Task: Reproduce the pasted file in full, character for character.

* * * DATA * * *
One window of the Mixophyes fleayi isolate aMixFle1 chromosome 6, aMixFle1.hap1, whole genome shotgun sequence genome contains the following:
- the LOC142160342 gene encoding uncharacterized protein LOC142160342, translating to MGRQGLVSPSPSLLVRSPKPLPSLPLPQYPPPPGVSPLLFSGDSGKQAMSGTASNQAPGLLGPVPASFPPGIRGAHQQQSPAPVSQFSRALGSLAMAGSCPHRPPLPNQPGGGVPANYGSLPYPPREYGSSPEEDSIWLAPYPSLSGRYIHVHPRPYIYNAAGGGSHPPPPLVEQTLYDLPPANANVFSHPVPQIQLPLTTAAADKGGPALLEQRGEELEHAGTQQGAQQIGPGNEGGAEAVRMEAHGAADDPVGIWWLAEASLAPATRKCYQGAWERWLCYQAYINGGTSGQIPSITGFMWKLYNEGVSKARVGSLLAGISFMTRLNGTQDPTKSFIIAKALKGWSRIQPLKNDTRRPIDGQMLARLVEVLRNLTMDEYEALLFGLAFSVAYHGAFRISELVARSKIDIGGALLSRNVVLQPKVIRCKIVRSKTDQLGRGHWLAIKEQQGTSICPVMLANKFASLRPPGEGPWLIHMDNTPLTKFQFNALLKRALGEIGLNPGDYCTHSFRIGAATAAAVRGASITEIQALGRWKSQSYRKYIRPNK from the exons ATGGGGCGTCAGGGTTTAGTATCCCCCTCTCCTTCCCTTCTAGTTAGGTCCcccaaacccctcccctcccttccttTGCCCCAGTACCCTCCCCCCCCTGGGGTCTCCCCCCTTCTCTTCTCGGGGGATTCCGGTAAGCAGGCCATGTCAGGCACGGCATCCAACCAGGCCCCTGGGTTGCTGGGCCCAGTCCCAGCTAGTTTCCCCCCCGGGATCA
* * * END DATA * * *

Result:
One window of the Mixophyes fleayi isolate aMixFle1 chromosome 6, aMixFle1.hap1, whole genome shotgun sequence genome contains the following:
- the LOC142160342 gene encoding uncharacterized protein LOC142160342, translating to MGRQGLVSPSPSLLVRSPKPLPSLPLPQYPPPPGVSPLLFSGDSGKQAMSGTASNQAPGLLGPVPASFPPGIRGAHQQQSPAPVSQFSRALGSLAMAGSCPHRPPLPNQPGGGVPANYGSLPYPPREYGSSPEEDSIWLAPYPSLSGRYIHVHPRPYIYNAAGGGSHPPPPLVEQTLYDLPPANANVFSHPVPQIQLPLTTAAADKGGPALLEQRGEELEHAGTQQGAQQIGPGNEGGAEAVRMEAHGAADDPVGIWWLAEASLAPATRKCYQGAWERWLCYQAYINGGTSGQIPSITGFMWKLYNEGVSKARVGSLLAGISFMTRLNGTQDPTKSFIIAKALKGWSRIQPLKNDTRRPIDGQMLARLVEVLRNLTMDEYEALLFGLAFSVAYHGAFRISELVARSKIDIGGALLSRNVVLQPKVIRCKIVRSKTDQLGRGHWLAIKEQQGTSICPVMLANKFASLRPPGEGPWLIHMDNTPLTKFQFNALLKRALGEIGLNPGDYCTHSFRIGAATAAAVRGASITEIQALGRWKSQSYRKYIRPNK from the exons ATGGGGCGTCAGGGTTTAGTATCCCCCTCTCCTTCCCTTCTAGTTAGGTCCcccaaacccctcccctcccttccttTGCCCCAGTACCCTCCCCCCCCTGGGGTCTCCCCCCTTCTCTTCTCGGGGGATTCCGGTAAGCAGGCCATGTCAGGCACGGCATCCAACCAGGCCCCTGGGTTGCTGGGCCCAGTCCCAGCTAGTTTCCCCCCCGGGATCA